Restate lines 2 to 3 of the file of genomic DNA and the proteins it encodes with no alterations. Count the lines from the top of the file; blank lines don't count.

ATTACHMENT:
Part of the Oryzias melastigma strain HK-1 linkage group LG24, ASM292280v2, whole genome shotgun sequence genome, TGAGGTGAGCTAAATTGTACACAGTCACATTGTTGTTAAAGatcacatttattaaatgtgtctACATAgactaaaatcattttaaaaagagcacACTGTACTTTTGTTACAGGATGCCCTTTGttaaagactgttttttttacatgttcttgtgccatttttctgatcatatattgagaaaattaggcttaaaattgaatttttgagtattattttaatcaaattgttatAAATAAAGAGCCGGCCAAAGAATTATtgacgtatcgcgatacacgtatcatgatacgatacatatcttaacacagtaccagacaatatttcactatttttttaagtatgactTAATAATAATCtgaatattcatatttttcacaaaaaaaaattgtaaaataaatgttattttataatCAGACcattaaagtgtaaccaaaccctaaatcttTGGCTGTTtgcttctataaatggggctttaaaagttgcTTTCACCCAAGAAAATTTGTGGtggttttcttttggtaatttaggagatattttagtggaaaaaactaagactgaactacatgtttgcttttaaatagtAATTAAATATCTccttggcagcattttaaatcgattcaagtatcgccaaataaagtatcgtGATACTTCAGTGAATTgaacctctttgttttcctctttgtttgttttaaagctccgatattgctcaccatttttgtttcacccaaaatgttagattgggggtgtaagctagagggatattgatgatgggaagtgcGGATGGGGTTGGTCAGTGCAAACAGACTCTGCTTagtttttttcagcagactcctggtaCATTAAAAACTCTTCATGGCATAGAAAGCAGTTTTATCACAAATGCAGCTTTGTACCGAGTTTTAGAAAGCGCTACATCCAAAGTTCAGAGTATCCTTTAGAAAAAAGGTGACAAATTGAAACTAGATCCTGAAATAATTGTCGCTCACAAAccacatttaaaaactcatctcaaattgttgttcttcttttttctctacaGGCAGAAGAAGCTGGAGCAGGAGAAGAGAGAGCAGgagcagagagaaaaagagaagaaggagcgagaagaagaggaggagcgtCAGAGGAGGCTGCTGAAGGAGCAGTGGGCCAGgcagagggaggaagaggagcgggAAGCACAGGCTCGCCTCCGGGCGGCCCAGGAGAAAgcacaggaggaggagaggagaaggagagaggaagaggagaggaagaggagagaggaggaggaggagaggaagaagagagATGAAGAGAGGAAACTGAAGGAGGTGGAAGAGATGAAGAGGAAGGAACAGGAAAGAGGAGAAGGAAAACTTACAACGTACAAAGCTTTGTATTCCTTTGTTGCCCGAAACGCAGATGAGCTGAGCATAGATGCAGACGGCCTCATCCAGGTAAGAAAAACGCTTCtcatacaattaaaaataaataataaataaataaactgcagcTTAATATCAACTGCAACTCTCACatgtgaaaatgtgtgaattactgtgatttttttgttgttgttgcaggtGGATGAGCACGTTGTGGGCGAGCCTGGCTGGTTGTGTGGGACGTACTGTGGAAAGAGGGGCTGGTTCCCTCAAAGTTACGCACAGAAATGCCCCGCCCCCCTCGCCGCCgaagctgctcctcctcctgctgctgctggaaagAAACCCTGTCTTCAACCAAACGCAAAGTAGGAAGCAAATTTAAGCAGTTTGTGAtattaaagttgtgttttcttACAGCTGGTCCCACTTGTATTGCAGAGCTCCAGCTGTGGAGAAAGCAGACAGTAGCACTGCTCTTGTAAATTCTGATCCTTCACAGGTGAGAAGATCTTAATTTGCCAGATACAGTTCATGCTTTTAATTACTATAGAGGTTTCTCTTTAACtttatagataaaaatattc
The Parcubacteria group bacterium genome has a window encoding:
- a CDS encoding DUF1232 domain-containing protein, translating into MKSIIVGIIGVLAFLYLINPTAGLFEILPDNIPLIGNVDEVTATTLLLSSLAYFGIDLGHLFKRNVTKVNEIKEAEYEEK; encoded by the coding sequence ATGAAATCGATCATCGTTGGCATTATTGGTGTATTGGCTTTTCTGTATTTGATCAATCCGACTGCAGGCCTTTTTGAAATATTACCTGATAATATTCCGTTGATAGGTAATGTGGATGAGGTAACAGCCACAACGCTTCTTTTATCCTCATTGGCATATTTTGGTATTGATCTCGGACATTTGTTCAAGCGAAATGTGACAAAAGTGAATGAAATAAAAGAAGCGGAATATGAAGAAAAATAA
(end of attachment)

The Parcubacteria group bacterium genome has a window encoding:
- a CDS encoding DUF1232 domain-containing protein, translating into MKSIIVGIIGVLAFLYLINPTAGLFEILPDNIPLIGNVDEVTATTLLLSSLAYFGIDLGHLFKRNVTKVNEIKEAEYEEK; encoded by the coding sequence ATGAAATCGATCATCGTTGGCATTATTGGTGTATTGGCTTTTCTGTATTTGATCAATCCGACTGCAGGCCTTTTTGAAATATTACCTGATAATATTCCGTTGATAGGTAATGTGGATGAGGTAACAGCCACAACGCTTCTTTTATCCTCATTGGCATATTTTGGTATTGATCTCGGACATTTGTTCAAGCGAAATGTGACAAAAGTGAATGAAATAAAAGAAGCGGAATATGAAGAAAAATAA